|Recommended System Requirements|
|Game||APU A8-5545M Quad-Core||Core i5-3317U 1.7GHz|
|Watch Dogs 2||304%||196%|
|Need For Speed||292%||188%|
|Forza Horizon 3||292%||188%|
In terms of overall gaming performance, the Intel Core i5-3317U 1.7GHz is significantly better than the AMD APU A8-5545M Quad-Core when it comes to running the latest games. This also means it will be less likely to bottleneck more powerful GPUs, allowing them to achieve more of their gaming performance potential.
The APU A8-5545M Quad-Core was released less than a year after the Core i5-3317U 1.7GHz, and so they are likely to have similar levels of support, and similarly optimized performance when running the latest games.
The APU A8-5545M Quad-Core has 2 more cores than the Core i5-3317U 1.7GHz. With 4 cores, the APU A8-5545M Quad-Core is much less likely to struggle with the latest games, or bottleneck high-end graphics cards when running them.
More important for gaming than the number of cores and threads is the clock rate. Problematically, unless the two CPUs are from the same family, this can only serve as a general guide and nothing like an exact comparison, because the clock cycles per instruction (CPI) will vary so much.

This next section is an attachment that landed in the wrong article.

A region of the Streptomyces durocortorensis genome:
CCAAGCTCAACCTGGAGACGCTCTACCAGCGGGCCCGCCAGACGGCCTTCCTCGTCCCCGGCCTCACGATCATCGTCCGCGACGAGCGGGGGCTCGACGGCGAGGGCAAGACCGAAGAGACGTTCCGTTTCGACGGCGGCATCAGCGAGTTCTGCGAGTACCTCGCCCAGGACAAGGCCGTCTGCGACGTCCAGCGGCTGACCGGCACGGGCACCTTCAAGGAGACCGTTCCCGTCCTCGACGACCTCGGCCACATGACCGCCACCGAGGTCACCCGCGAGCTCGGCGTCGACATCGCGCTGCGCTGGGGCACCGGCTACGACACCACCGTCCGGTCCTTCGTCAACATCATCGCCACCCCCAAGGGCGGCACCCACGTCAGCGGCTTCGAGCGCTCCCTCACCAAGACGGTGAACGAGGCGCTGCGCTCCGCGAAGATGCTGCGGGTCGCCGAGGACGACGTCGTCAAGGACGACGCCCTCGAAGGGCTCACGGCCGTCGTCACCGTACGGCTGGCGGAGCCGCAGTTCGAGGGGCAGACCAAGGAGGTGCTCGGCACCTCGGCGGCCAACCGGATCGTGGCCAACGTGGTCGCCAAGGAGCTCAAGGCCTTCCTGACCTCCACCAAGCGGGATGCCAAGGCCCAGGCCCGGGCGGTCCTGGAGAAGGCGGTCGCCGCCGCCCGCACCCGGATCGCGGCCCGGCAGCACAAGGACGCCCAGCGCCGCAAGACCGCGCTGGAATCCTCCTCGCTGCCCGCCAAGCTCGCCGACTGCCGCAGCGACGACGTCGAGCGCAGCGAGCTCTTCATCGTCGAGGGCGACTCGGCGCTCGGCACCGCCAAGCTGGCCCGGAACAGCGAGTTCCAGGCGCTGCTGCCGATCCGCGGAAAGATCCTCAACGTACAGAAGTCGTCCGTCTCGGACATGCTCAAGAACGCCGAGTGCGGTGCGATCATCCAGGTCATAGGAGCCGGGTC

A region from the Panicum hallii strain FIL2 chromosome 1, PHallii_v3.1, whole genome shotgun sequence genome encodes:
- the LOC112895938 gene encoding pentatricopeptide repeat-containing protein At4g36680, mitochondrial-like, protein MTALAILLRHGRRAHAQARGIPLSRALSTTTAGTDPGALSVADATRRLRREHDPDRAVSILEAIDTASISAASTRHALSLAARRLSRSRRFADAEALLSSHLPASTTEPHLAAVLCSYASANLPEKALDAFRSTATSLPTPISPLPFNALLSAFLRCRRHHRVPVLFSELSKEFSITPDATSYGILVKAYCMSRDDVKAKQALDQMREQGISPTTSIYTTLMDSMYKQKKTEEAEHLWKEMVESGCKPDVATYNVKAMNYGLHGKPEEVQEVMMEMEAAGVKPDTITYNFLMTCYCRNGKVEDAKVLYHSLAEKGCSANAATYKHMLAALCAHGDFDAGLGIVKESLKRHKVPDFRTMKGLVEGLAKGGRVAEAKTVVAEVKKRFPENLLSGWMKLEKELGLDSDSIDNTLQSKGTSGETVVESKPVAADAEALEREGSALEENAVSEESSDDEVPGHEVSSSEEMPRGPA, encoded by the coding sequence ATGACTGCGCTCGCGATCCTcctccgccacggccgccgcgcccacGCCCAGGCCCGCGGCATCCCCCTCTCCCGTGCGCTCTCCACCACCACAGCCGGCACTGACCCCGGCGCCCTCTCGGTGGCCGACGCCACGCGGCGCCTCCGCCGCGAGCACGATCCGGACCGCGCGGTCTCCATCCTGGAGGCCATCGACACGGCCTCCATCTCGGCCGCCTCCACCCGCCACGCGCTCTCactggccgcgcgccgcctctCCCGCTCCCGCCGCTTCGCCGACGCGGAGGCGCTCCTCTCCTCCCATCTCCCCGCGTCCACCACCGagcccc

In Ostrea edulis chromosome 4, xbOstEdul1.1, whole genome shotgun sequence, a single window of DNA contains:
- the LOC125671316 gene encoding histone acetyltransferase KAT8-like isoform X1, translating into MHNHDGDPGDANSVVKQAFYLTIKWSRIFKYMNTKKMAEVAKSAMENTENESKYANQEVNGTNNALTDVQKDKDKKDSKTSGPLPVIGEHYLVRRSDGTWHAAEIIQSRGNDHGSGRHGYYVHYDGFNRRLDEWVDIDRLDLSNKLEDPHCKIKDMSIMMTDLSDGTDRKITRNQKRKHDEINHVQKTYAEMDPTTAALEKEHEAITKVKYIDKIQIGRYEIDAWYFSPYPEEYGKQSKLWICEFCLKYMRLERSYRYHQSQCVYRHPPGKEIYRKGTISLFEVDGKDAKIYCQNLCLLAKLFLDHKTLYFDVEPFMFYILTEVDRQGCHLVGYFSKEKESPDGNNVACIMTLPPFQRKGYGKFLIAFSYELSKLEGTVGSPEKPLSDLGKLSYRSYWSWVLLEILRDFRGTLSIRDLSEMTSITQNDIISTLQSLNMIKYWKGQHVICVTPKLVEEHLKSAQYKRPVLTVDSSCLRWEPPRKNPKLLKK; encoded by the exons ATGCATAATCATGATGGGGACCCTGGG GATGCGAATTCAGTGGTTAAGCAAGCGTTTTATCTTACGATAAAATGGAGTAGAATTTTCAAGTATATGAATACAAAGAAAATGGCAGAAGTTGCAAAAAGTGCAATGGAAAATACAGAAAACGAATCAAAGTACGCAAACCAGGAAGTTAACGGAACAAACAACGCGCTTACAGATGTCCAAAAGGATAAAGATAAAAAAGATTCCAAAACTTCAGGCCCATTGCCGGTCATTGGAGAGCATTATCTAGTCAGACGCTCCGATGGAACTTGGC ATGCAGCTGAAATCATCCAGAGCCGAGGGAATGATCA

The APU A8-5545M Quad-Core and Core i5-3317U 1.7GHz are not from the same family of CPUs, so their clock speeds are by no means directly comparable. Bear in mind, then, that while the APU A8-5545M Quad-Core and the Core i5-3317U 1.7GHz both have the same clock frequency, this is by no means an indicator that the two CPUs will provide the same level of performance. As such, we need to look elsewhere for more reliable comparisons.
Aside from the clock rate, the next-most important CPU features for PC game performance are L2 and L3 cache size. Faster than RAM, the more cache available, the more data that can be stored for lightning-fast retrieval. L1 Cache is not usually an issue anymore for gaming, with most high-end CPUs eking out about the same L1 performance, and L2 is more important than L3 - but L3 is still important if you want to reach the highest levels of performance. Bear in mind that although it is better to have a larger cache, the larger it is, the higher the latency, so a balance has to be struck.
The APU A8-5545M Quad-Core has a 3584 KB bigger L2 cache than the Core i5-3317U 1.7GHz, and although the APU A8-5545M Quad-Core does not appear to have an L3 cache, its larger L2 cache means that it wins out in this area.
The maximum Thermal Design Power is the power in Watts that the CPU will consume in the worst case scenario. The lithography is the semiconductor manufacturing technology being used to create the CPU - the smaller this is, the more transistors that can be fit into the CPU, and the closer the connections. For both the lithography and the TDP, it is the lower the better, because a lower number means a lower amount of power is necessary to run the CPU, and consequently a lower amount of heat is produced.